Puerto Rico is fighting to stay afloat in a rising sea of debt.
Its economy is sputtering. Its population is shrinking. Its recent election is disputed. Its public pension fund is perilously low on cash. The U.S. territory has just been through a brutal five-year recession, something not experienced in the United States as a whole since the 1930s.
Desperate to raise cash, Puerto Rican officials have been selling off anything they can: two toll roads and the main airport so far.
To bring in tax revenue, they are trying to lure people out of the underground economy. Coffee shops, hairdressers, even outdoor market stalls are being required to issue printed receipts with every sale. The receipts carry a lottery number, with a chance to win cars or cash, as an incentive to get shoppers to pay the islands 7 percent sales tax.
Though many of Puerto Ricos problems are reminiscent of Greeces tax noncompliance, a stagnant economy, years of issuing long-term debt to cover short-term payments investors have had a nearly insatiable appetite for its bonds.
But now their support is dwindling. Some big investors are pruning their holdings. That is beginning to widen the cost of borrowing for Puerto Rico relative to other states and municipalities, which are benefiting from a big decline in borrowing costs. The interest rate its 30-year bonds now pay is about 2.5 percentage points higher than other municipal borrowers, up from a difference of just 1.5 percentage points at the beginning of 2012, according to Municipal Market Data.
The possibility of a credit downgrade also hangs in the air, something that could lead to more selling.
There is no specific event looming on the horizon, said Alan Schankel, a managing director at Janney Capital Markets in Philadelphia. But its a problem of immense magnitude, and its very challenging to sit here and see how they work their way out of it.
Puerto Rico needs to be able to issue bonds at attractive rates to cover its short-term financing needs. Perhaps more important, it has to figure out how to salvage its retirement funds. After shortchanging them for years, it now has the weakest major public pension system in America.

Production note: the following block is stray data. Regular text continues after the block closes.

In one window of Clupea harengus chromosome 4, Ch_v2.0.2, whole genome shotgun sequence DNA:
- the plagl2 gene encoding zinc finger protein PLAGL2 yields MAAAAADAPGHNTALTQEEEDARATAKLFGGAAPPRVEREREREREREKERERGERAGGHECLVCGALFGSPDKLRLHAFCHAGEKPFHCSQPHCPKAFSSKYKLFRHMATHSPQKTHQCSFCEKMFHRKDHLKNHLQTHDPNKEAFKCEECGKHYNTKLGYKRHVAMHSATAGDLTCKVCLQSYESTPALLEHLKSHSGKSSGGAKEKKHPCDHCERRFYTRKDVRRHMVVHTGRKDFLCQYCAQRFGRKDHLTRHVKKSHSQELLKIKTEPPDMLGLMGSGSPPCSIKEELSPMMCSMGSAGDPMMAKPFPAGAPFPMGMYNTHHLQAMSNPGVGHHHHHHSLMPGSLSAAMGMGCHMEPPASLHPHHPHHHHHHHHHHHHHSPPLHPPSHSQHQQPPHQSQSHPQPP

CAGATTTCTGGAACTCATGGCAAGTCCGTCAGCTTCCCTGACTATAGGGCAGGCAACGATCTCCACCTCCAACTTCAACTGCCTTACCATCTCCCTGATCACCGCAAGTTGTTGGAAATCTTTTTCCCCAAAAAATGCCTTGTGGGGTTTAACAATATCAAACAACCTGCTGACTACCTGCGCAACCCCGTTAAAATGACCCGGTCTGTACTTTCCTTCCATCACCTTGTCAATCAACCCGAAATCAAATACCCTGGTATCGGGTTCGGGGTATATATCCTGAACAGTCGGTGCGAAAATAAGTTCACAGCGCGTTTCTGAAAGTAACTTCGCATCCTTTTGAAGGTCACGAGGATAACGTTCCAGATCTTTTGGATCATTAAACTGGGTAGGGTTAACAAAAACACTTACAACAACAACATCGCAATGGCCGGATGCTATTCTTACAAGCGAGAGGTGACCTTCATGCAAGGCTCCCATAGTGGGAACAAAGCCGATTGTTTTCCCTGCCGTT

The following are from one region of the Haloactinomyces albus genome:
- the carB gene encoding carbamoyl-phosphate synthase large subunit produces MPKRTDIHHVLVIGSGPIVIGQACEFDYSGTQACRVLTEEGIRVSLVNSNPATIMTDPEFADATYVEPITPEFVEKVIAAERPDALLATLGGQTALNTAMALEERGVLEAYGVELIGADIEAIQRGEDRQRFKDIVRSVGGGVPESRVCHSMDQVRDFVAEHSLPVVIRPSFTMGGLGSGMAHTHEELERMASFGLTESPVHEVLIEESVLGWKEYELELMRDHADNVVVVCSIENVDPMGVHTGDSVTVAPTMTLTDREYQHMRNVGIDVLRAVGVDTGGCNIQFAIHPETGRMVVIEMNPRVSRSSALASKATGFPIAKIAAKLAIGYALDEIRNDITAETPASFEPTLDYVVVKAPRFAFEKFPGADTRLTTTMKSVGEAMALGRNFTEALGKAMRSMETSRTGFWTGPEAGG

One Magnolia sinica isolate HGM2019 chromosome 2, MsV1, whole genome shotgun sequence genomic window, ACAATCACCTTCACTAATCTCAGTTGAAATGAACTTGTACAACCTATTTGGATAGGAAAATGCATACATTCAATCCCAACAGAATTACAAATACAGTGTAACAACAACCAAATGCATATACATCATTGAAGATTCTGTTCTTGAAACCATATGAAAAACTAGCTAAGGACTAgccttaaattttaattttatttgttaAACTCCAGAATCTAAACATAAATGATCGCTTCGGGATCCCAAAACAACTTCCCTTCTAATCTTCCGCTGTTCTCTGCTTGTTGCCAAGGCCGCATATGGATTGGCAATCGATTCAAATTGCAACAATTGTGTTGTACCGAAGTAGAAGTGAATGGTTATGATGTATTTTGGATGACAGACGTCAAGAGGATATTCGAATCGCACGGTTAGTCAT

The main fund, which serves about 250,000 government workers, past and present, is only 6 percent funded a small percentage of what is considered the minimum needed for a marginally healthy pension plan and could run out of money as soon as 2014. Another fund, for about 80,000 teachers, which is 20 percent funded, will last just a few years longer if nothing is done. Police officers and teachers in Puerto Rico have opted out of Social Security and rely entirely on their pensions.
For now, Im not totally shaken about the possibility of the fund going broke, said Jorge Ramon Roman, a 78-year-old retired instructor for the islands Civil Air Patrol. But I do fear for the future, when Ill be an even older person, more infirm and with less of a pension.
Hector M. Mayol Kauffman, the executive director of the pension system, said it would be impossible to cut the benefits of people who are already retired, citing court precedent.
Puerto Rican officials were racing this fall to put together a rescue plan for the pension fund. Voters, though, pushed out Gov. Luis Fortuno, who had tried austerity measures that included cutting tens of thousands of government workers along with a revamping of the fund.
They elected Alejandro Garcia Padilla, who promised to create 50,000 jobs in the next 18 months. But the margin was razor-thin and Fortuno has requested a recount.
Since the election, yields on the islands 30-year bonds have continued to widen.
In addition to selling assets and restructuring bonds to postpone payments due, officials have also been pitching Puerto Rico as a hot new tax haven for hedge funds, real estate investors and other high-paying businesses, hoping to attract jobs and spur growth.
That strategy has worked in the past, attracting a number of big pharmaceutical companies but last year Fortunos government hit those companies with a big excise tax, to help pay for tax cuts for nearly everyone else. There are hopes that the U.S. Treasury will grant the affected companies a separate tax break.
Outstanding public debt has exploded to about $67 billion, although tallies differ depending on what types of debt are counted. Relative to personal income, Puerto Ricos public debt is almost 10 times that of Hawaii, which has the highest debt-to-income ratio of the 50 states, according to Moodys Investors Service.
Puerto Rico does not have the extra $2 billion a year it would need to pay its retirees if it exhausts its retirement fund. A collapse of the fund would set off a broader fiscal emergency, with officials forced to make excruciating choices among paying schoolteachers and the police, fixing the roads, providing drinking water and paying all those far-flung bondholders on time.